Thursday, February 02, 2012

Sola Scriptura?

An opinion in search of a defence?

What does it mean for us, as evangelicals, to argue that the Holy Scripture is the only rule of faith and conduct?  Only the other day, I quoted the Westminster Confession:

Chapter 1. VI: The whole counsel of God, concerning all things necessary for his own glory, man's salvation, faith, and life, is either expressly set down in Scripture, or by good and necessary consequence may be deduced from Scripture: unto which nothing at any time is to be added, whether by new revelations of the Spirit, or traditions of men.

What does it mean to say ‘by good and necessary consequence may be deduced from Scripture?’

The first thing we have to say is that it is an admission: an admission that not every circumstance we will meet is covered in Scripture.  Even more so now than when the WC was framed, life has changed beyond recognition.  We cannot reasonably expect Scripture to say anything about (for example) embryo research, and it doesn’t.  But it is extremely dangerous to argue, therefore, that Scripture is an inadequate guide in this area (or any other).  We admit things have changed; and we look for principles and the necessary consequences of those principles.

The second thing it means is that we must deduce our conclusions from the Scripture, and not impose them upon the Scripture.  It is too easy to decide first that something is wrong and then go looking for Scriptures to defend our opinion.  Because we are sinful and our logic/reason is flawed along with the rest of us, we may well find such a defence.

Let me give you an example.  Suppose I held the opinion that football (soccer) is sinful.  (I don’t hold that opinion.  I hold it to be boring.  I hold it to be pointless.  I do not hold it to be sinful.)  I then want to impose my view on the church here at MBC, and perhaps on the church at large.  I need to prove my case from Scripture.  Here goes.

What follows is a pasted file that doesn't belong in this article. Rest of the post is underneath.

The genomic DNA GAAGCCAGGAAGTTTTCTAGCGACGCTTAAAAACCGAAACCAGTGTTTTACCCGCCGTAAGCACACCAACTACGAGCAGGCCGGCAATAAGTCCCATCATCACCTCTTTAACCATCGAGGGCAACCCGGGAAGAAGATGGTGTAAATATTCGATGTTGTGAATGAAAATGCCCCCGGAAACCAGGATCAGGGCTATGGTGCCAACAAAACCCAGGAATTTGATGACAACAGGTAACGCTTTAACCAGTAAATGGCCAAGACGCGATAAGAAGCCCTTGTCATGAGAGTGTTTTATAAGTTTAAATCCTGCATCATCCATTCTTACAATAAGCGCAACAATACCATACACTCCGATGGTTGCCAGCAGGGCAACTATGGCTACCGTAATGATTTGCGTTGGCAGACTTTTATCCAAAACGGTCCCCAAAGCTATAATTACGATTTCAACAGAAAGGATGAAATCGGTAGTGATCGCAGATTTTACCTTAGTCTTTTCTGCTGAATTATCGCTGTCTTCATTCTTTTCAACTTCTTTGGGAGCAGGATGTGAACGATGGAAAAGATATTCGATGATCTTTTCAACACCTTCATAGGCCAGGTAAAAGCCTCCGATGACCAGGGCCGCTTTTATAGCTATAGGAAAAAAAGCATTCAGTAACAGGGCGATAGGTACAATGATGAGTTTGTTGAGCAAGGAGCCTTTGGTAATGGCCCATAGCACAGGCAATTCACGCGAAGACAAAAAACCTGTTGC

1.      There is no instance of soccer or any ball game (I might want to be careful with that if, for example, I want to allow snooker or tennis as legitimate) in the Bible; that alone ought to give us cause for concern.
2.      Our own society is so obsessed with football that the language of religion is used about it; Bill Shankly’s famous comment that ‘it is more important than life or death’ is only one example.
3.      The very fact that ‘the world’ is so obsessed is all the proof that the spiritually mature need: we are not to love the world.  We are told of those who do love the world that the love of the Father is not in them.
4.      Those gifted at football may be taken very young and sheltered from real life and then emerge, still in their teens, into a job whose pay and life-style is virtually guaranteed to ruin them.
5.      The moral lives of many of those who do play football just underline for us the enormous danger of this sport – see some of the racier tabloids, almost any day of the week.
6.      Football gives rise to, and is supported by, an enormous gambling industry which is in itself sinful and should be shunned by anyone following after holiness.
7.      Vast amounts of time and money are spent on the game – by professionals and amateurs alike.  But we are commanded to redeem the time because the days are evil; and we are to be good stewards of our money (which is the Lord’s money). 

QED, therefore: football has no place in a Christian’s life.

If we want to rub it in, we can easily show (or claim) that past worthies did not indulge in sports at all.  We can also, probably, point to one or two people who have fallen into sin as a result of football.  (‘Eee, our ‘Arold never drank at all until ‘e got into that footballing crowd.  Now ‘e’s an alcoholic with two broken marriages and no end of affairs behind ‘im….’) 

Then we point out that, if none of the arguments are convincing on their own – well, surely, the cumulative effect must be?  Are you so stubborn, so blind, that you can’t see or won’t admit the very obvious?

Now then, dear reader.  Are you going to give up football, then?  No?  Why not?

Because the argument isn’t Scriptural.  It doesn’t become Scriptural just by quoting a few Scriptures.  And it doesn’t become a strong argument by piling one piece of nonsense on top of another.

But nobody argues like that, do they?  No?  Sure?  Back tomorrow.

1 comment:

Jonathan Hunt said...

You could have made hay with the sabbatarian angle on this one as well.